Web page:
Chances are, none of you will have heard of this either. A catchy, happy little piece about online dating - from the days when online anything was still a novelty. Yes, more nostalgia. When I hear this, I find myself back on the Spanish beach on which I spent much of '99-2000 and in the place - I refuse to call it an internet café - where for an outrageously high fee I could send half an hour eeking out an email on telnet to my friends in Russia and Spain and France on their Year Abroad. Anyone remember telnet? None of my twitter friends will. You're all far too young. Sigh.

5. Para no verte más, by La Mosca Tsé Tsé

Another catchy little Spanish number that was being played everywhere that year. If there was one song that defined my time in Cullera (close to Valencia), this was it. It's not the nicest of lyrics - I will rip up your photos and burn your letters, that kind of thing - but when I mix it with a Spanish accent, some sunshine and a little sangria, somehow it still makes me smile.

6. Marseille, by Patrick Fiori

Another one nobody will have heard of. Sorry about that. This one is relatively recent - my fond memories of French pop are mostly from my childhood - but it was key in my whole rediscovery of Belgium as my home. The lyrics basically talk of someone who went far away to find himself but never forgot where his home was, just like when you find a faded photograph and it stirs up happy memories. I first heard this in my adopted big sister's kitchen, and it may have been key to calling me back here.

7. Better than life - Hillsong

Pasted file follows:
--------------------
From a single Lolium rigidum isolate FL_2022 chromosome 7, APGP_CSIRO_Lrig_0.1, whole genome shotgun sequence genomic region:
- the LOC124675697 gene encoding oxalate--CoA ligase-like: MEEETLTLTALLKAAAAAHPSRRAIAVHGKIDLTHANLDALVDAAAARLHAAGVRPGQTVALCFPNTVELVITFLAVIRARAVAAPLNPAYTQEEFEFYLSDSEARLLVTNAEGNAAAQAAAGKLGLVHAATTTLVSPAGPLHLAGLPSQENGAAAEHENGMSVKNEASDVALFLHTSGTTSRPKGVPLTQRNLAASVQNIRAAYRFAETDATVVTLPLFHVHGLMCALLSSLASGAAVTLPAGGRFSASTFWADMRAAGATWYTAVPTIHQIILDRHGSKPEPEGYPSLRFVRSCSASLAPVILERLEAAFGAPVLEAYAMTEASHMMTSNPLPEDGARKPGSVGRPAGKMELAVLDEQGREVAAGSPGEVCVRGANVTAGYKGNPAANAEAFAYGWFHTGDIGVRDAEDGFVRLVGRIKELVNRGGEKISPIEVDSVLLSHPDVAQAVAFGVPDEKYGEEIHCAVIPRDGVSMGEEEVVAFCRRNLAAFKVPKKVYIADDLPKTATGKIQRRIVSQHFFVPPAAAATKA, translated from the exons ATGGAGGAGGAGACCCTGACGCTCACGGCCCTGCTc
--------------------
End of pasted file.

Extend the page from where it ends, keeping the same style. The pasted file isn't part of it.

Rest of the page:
It's hard to choose just one worship song, and so many of them have difficult emotions associated with them. This one, though, is associated in my mind with what were, for me, the early, happy, hopeful days of ChristChurch London. It was a firm favourite, with just Rhys strumming his guitar in the upstairs room of International Students' House, and with good reason: better than the biggest dreams in my heart, better than getting what I say I need... No matter when I hear it, it's always a timely reminder of the incomparable greatness of the love of God. Plus, there's a chance to correctly use an apostrophe in better than the sound of my friends' voices...

8. Jesus, my only hope

Another great song, associated with the same sunny summer, my first in London. It has a catchy tune, and a harmony I could at one point actually master. But most of all, lyrics that are wonderful for the soul, and during which you can actually hear people singing louder. (I dont think it's just me.) When Satan's accusations make my poor heart afraid, I hear my King declaring: Father, that debt is paid!!

I could, in particular, have chosen many more soppy love songs (I'm a sucker for those...Vonda Shepherd's Ally McBeal soundtracks for example), and, of course, Bang Bang by Dizzy Gillespie and Body and Soul by Billie Holliday. (West Wing fans will know why, and if not, they should either hang their heads in shame, or hurry up and watch Season Seven.)

Jack Johnson and Norah Jones and Newton Faulkner are all on a constant loop, and I love my Notting Hill and Love Actually and Snuffy Walden CDs. So I guess if I could take eight albums, the answer would be completely different. But those are not the rules, so I've chosen eight songs that could be used on the soundtrack in the film of my life. (You know, the one where Melissa Fitzgerald or Lauren Graham plays me, though I've had a recent revelation that Liza Weil would do a great job of "capturing my essence". She does the ranting and raving so well. Anyway, that's another topic for another day.)

On that note (bad pan fully intended), I'll let you get back to whatever I interrupted with this longer-than-usual blogpost. Do feel free to tell me what songs you would take, though. It's not as easy as it sounds!